Like it or not, successful video producers have adjusted the output of their craft to mesh with the quick-judgment sensibilities of online video viewers. After all, if a video doesn’t hook the user within the first four or five seconds of content, we know they are likely to wander off into the digital haze of “One Pound Fish” parodies and bad Russian drivers.
That’s just the way it is.
Or, at least that’s the way we thought it was.
UMass Amherst professor Ramesh Sitaraman has thrown a spanner in the works with his research on video streaming quality and its impact on viewer behavior. CNN’s headline summarized the findings quite succinctly, “Online viewers ditch slow-loading video after 2 seconds.”
Yes, that’s two seconds BEFORE the five seconds a user requires to make a conscious decision about watching content. So, if your video doesn’t load by “two-Mississippi” there is a good chance that those stellar first five seconds of your content won’t even be seen.
That’s a true video fail.
Professor Sitaraman notes that users have far more patience for slow-loading web pages than they do for video. I believe this to be a carry-over from the instant gratification expectations set by television. Consumers have long compared online video experiences to watching the old warhorse in the living room. As a technology, TV is hard to fault. Select a channel, see a video. No buffering, no delay.
Try that, oh mighty iPad in a crowded SoHo coffee bar, I dare ya.
Indeed, mobile likely compounds the issue. Unlike the early broadband era, today’s primary screen is no longer a PC hardwired to Ethernet. Our audiences use wireless devices big and small, in the house and out, with all of the ups and downs of connectivity that brings … not to mention the additional challenges of mobile plan bandwidth restrictions and data throttling. Full-quality high def videos are likely to stumble, bumble and halt in the untethered wilds of the wireless world … heck, they may even cause some “chunka-chunka-buffer-pause” on your old wired desktop.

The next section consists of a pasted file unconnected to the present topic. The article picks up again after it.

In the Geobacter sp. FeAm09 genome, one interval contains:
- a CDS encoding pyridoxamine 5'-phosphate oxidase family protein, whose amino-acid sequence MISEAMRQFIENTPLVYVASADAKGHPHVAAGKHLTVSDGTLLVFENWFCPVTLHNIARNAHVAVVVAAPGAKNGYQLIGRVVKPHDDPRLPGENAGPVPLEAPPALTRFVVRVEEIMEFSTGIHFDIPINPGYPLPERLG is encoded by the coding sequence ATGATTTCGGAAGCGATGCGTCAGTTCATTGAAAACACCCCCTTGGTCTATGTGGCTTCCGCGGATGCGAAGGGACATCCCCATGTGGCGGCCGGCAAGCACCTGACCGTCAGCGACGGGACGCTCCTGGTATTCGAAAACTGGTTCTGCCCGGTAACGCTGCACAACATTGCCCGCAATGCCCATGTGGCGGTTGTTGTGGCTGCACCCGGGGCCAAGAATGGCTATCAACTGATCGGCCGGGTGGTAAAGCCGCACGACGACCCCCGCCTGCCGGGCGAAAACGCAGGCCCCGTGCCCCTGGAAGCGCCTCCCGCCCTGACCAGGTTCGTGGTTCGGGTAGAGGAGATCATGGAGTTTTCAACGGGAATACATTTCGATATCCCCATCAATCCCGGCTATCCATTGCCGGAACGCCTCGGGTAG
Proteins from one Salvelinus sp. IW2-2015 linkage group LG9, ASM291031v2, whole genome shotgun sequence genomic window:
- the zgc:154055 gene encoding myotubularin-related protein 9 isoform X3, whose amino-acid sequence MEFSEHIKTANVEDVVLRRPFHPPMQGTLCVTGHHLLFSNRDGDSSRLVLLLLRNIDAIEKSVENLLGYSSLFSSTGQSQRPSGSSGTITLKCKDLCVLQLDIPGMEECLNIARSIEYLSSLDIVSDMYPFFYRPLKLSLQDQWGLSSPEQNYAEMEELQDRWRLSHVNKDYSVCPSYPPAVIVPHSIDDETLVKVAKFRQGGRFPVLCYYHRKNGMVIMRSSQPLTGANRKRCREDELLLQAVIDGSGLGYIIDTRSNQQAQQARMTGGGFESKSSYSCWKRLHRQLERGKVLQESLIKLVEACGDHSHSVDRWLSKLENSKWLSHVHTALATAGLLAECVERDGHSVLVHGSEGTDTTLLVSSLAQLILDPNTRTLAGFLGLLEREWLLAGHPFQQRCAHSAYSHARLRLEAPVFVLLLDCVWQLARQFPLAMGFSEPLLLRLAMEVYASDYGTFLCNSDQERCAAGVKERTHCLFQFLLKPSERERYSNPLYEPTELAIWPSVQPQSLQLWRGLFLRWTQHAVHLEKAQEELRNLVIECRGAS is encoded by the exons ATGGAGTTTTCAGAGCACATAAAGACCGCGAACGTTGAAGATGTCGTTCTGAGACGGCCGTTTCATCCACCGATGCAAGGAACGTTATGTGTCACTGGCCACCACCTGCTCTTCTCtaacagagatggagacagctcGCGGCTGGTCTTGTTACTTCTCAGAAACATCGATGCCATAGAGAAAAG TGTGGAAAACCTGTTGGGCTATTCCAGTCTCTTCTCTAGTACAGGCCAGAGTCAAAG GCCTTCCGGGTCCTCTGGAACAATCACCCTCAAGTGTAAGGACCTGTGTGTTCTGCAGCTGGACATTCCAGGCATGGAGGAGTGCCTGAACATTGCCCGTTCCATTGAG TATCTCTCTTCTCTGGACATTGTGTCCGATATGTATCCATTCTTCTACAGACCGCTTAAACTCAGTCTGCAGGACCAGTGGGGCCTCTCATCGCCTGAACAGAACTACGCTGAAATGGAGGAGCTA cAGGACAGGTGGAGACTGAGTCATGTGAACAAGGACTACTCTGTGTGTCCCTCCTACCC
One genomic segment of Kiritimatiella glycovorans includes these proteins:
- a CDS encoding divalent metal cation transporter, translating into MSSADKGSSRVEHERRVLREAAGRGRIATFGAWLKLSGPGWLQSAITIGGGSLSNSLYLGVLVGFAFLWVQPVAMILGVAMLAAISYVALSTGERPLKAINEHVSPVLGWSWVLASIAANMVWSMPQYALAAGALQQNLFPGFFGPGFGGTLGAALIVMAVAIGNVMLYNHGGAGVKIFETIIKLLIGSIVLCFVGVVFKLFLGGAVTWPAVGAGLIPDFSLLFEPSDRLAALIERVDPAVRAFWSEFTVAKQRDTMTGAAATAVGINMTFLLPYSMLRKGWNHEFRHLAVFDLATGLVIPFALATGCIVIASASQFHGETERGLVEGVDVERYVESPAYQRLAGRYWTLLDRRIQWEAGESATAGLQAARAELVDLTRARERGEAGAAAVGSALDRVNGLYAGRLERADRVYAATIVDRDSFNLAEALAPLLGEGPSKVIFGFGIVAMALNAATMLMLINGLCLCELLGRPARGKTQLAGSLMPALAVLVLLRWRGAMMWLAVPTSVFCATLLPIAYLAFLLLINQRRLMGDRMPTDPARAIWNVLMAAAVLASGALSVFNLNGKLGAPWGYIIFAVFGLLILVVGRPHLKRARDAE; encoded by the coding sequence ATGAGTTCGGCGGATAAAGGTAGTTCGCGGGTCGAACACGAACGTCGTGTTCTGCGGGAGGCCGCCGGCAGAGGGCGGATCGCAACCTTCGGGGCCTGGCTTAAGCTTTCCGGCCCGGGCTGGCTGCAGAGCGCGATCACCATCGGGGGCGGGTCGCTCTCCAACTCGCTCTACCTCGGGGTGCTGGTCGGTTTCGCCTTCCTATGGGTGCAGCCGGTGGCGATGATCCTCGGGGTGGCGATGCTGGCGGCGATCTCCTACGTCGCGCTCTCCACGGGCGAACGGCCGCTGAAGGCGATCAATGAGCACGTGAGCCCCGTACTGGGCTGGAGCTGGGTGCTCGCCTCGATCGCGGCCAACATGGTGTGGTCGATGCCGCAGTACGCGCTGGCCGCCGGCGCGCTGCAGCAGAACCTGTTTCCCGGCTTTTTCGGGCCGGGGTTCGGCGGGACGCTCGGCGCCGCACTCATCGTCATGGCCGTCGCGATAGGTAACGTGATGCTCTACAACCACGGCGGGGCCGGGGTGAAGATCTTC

We can’t control what happens when a user’s device goes on a 3G/4G/NoG hunt for a signal but there are ways to help mitigate the problem of download speed.
The easiest is to use a smart video player that can automatically adjust the video output to better suit an individual user’s device type, operating system and connectivity speed. While not foolproof, it certainly helps.
How you present your player window can also help the cause. Don’t clutter a video page with heavy graphics or advertisements that can drag download speeds to a crawl. A successful video experience really only needs two things: the video and its associated metadata (title, description, etc) …
Finally, there is no harm in offering smaller video windows with tightly compressed streams and letting users click for higher-resolution streams if they believe they have the connectivity and horsepower to display the mega-HD version of your content.
You know your latest meme-bending video is going to go viral … if only people see it. Prof. Sitaraman says you have two seconds.
One Mississippi… two Mississippi…
Rob Davis is the Director of Advanced Video Practice at Ogilvy in New York.
Follow him on Twitter: @robertjohndavis